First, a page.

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BMMB Graduate Program
BMMB Features: Molly Rathbun

The Biochemistry and Molecular Biology (BMB) Department is fortunate to have a multitude of exceptional graduate students within its Biochemistry, Microbiology and Molecular Biology (BMMB) Program dedicated to developing their research and teaching skills.  Our students are making discoveries and generating independent knowledge through their research within our labs.

Image of Molly Rathbun

Meet Molly Rathbun, a graduate student working towards her Ph.D. in the BMMB Program.  Molly doesn’t have that “one moment” that set her upon the path to science.  Instead, she has always had an insatiable curiosity about how the world works, and science has always given her the opportunity to ask question.

Molly’s curiosity led her to attend the University of Connecticut (UConn) where she earned both her Bachelor’s of Science degree in Biological Sciences as well as her Bachelor’s of the Arts degree in Anthropology.  After graduating from UConn, she chose Penn State to continue her education due to the University’s vast resources and focus on interdisciplinary sciences.  

It is important to note that Molly did not originally come to Penn State as a BMMB Graduate student.  At first, she came to the University as a graduate student within the Forensic Science Program where she worked under the guidance of Professor of Biochemistry and Molecular Biology, and Forensic Science, Mitchell Holland.  There she developed her skills as a criminalist and focused her research on the study of human identification from damaged and degraded samples.  During that time, she was fortunate to have the opportunity to travel both nationally and internationally to present her work.  These experiences further exposed Molly to the exciting world of research and developed her desire to continue her graduate education.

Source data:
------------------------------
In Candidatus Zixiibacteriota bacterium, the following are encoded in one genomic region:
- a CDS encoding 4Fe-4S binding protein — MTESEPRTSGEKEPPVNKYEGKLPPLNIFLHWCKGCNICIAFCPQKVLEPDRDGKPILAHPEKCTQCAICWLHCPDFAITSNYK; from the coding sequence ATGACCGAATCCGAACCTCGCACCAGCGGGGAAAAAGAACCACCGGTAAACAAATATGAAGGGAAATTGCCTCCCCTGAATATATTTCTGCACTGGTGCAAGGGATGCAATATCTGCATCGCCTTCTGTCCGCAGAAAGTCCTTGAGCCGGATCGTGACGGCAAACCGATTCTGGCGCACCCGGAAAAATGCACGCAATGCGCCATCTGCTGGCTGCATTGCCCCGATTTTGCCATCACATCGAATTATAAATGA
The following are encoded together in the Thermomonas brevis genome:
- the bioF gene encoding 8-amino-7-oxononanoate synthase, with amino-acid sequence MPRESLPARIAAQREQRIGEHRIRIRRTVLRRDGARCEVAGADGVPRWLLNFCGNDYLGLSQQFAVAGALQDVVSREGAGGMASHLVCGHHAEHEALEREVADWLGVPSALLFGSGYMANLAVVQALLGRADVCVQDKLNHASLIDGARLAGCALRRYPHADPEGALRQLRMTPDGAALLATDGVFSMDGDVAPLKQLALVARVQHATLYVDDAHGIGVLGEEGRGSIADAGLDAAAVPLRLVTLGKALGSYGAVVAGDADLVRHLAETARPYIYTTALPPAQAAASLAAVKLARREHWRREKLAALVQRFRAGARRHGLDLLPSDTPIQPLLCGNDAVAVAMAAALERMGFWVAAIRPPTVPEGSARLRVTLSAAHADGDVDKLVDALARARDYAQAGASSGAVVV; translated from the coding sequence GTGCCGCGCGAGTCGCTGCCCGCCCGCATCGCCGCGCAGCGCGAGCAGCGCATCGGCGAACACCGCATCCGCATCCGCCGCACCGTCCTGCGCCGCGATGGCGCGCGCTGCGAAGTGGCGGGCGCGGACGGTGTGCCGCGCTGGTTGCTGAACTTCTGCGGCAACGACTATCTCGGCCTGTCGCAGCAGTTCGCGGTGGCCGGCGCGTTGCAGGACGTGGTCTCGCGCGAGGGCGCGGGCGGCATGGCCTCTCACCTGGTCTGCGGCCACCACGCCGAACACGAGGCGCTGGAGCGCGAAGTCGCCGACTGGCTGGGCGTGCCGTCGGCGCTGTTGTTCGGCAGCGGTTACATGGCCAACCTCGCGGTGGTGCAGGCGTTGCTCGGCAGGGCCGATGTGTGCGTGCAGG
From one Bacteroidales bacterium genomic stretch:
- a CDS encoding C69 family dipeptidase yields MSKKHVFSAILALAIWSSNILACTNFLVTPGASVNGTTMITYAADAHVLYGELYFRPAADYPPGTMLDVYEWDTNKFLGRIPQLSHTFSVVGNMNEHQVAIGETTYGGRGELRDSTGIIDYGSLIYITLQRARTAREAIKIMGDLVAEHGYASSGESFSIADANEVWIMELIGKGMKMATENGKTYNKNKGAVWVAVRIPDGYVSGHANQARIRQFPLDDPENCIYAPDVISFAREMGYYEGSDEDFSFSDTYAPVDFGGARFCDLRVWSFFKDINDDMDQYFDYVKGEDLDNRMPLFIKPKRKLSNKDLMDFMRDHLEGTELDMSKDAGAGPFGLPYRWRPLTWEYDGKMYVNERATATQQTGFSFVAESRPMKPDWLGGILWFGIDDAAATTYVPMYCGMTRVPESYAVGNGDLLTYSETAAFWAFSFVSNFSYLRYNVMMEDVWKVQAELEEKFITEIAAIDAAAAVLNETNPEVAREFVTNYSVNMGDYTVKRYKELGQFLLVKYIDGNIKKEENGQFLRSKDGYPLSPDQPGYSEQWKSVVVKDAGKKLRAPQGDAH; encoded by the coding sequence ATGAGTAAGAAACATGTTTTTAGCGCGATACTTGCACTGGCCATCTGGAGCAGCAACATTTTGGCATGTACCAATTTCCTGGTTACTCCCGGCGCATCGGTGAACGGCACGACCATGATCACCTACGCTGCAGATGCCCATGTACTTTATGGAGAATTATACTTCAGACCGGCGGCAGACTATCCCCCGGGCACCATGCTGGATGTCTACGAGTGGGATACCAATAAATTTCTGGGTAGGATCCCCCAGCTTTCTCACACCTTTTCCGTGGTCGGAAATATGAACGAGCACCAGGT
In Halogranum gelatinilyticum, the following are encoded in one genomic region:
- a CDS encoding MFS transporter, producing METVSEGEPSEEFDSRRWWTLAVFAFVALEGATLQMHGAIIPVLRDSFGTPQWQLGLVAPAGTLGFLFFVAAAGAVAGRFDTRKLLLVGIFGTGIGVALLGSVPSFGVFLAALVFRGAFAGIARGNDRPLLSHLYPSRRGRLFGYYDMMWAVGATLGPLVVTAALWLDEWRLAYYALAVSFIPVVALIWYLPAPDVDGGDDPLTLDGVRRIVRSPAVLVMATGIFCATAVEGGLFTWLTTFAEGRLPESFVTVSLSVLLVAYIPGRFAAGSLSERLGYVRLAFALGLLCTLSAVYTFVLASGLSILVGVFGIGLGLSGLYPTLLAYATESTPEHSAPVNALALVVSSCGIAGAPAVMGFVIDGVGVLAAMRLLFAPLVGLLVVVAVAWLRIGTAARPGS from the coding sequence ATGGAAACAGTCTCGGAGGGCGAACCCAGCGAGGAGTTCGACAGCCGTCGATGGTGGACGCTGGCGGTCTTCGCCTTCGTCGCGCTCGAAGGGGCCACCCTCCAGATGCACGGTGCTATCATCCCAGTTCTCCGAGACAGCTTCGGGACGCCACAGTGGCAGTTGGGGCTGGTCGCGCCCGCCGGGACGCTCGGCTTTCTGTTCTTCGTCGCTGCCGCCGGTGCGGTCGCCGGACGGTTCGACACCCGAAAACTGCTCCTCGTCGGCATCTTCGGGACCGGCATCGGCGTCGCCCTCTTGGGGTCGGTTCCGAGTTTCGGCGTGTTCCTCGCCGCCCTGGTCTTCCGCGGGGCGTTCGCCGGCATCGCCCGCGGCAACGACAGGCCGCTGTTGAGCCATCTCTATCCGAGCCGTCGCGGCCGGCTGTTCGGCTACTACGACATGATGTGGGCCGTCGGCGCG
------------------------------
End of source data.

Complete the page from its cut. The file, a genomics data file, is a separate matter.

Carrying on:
It was this that brought Molly to the BMMB Program, where she wanted to focus her research on comparative genomics and bioinformatics.  Currently, she works under the guidance of Associate Professor of Biology, and of Biochemistry & Molecular Biology, Moriah Szpara, and investigates virus DNA sequiences in order to track events that occur during infection.  “I've never been good at doing just one type of science,” said Molly.  “I enjoy studying scientific problems from the perspective of different fields.”  

Molly’s investigation specifically focuses on the evolution of Herpes simplex virus type 1, or HSV-1.  HSV-1 is a virus that most people are familiar with, as it is a human pathogen that causes cold sores, and is a sexually transmitted disease. Like all viruses, HSV-1 genomes mutate over time and it is this evolution that Molly seeks to understand.  

In collaboration with Dr. Christine Johnston at the University of Washington, Molly is sampling virus from patients throughout the course of their infection. Using high-throughput sequencing and genome assembly protocols to examine each patient’s HSV-1 genome, she is looking for both similarities and differences across multiple sampling time periods. These differences could indicate that the virus is undergoing evolutionary adaptations.